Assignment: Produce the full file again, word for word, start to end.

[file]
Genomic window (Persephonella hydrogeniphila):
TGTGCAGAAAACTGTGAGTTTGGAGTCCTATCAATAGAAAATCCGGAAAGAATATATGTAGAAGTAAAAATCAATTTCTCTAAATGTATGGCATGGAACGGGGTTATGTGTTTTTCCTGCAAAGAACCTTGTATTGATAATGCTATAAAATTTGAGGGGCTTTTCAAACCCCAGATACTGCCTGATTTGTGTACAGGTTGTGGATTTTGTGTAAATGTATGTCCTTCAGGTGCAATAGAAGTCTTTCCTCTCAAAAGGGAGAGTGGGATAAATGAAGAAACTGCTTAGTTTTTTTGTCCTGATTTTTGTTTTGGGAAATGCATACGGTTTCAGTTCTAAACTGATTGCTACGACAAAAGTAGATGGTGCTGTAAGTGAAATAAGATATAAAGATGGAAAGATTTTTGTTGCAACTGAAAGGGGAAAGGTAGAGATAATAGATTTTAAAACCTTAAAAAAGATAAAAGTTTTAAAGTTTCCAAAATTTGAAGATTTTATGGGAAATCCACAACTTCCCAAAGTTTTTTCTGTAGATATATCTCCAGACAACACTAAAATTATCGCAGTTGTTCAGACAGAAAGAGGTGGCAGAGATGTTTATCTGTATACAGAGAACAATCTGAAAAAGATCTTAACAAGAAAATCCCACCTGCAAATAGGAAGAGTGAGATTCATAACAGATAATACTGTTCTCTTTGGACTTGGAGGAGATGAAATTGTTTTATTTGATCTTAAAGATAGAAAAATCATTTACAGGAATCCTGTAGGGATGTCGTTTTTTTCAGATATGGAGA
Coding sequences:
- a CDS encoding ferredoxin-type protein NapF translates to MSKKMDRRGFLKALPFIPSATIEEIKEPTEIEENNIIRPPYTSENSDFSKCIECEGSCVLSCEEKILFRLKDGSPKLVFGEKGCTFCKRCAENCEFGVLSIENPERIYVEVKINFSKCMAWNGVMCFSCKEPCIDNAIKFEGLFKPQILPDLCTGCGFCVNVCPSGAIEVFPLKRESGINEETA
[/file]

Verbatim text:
Genomic window (Persephonella hydrogeniphila):
TGTGCAGAAAACTGTGAGTTTGGAGTCCTATCAATAGAAAATCCGGAAAGAATATATGTAGAAGTAAAAATCAATTTCTCTAAATGTATGGCATGGAACGGGGTTATGTGTTTTTCCTGCAAAGAACCTTGTATTGATAATGCTATAAAATTTGAGGGGCTTTTCAAACCCCAGATACTGCCTGATTTGTGTACAGGTTGTGGATTTTGTGTAAATGTATGTCCTTCAGGTGCAATAGAAGTCTTTCCTCTCAAAAGGGAGAGTGGGATAAATGAAGAAACTGCTTAGTTTTTTTGTCCTGATTTTTGTTTTGGGAAATGCATACGGTTTCAGTTCTAAACTGATTGCTACGACAAAAGTAGATGGTGCTGTAAGTGAAATAAGATATAAAGATGGAAAGATTTTTGTTGCAACTGAAAGGGGAAAGGTAGAGATAATAGATTTTAAAACCTTAAAAAAGATAAAAGTTTTAAAGTTTCCAAAATTTGAAGATTTTATGGGAAATCCACAACTTCCCAAAGTTTTTTCTGTAGATATATCTCCAGACAACACTAAAATTATCGCAGTTGTTCAGACAGAAAGAGGTGGCAGAGATGTTTATCTGTATACAGAGAACAATCTGAAAAAGATCTTAACAAGAAAATCCCACCTGCAAATAGGAAGAGTGAGATTCATAACAGATAATACTGTTCTCTTTGGACTTGGAGGAGATGAAATTGTTTTATTTGATCTTAAAGATAGAAAAATCATTTACAGGAATCCTGTAGGGATGTCGTTTTTTTCAGATATGGAGA
Coding sequences:
- a CDS encoding ferredoxin-type protein NapF translates to MSKKMDRRGFLKALPFIPSATIEEIKEPTEIEENNIIRPPYTSENSDFSKCIECEGSCVLSCEEKILFRLKDGSPKLVFGEKGCTFCKRCAENCEFGVLSIENPERIYVEVKINFSKCMAWNGVMCFSCKEPCIDNAIKFEGLFKPQILPDLCTGCGFCVNVCPSGAIEVFPLKRESGINEETA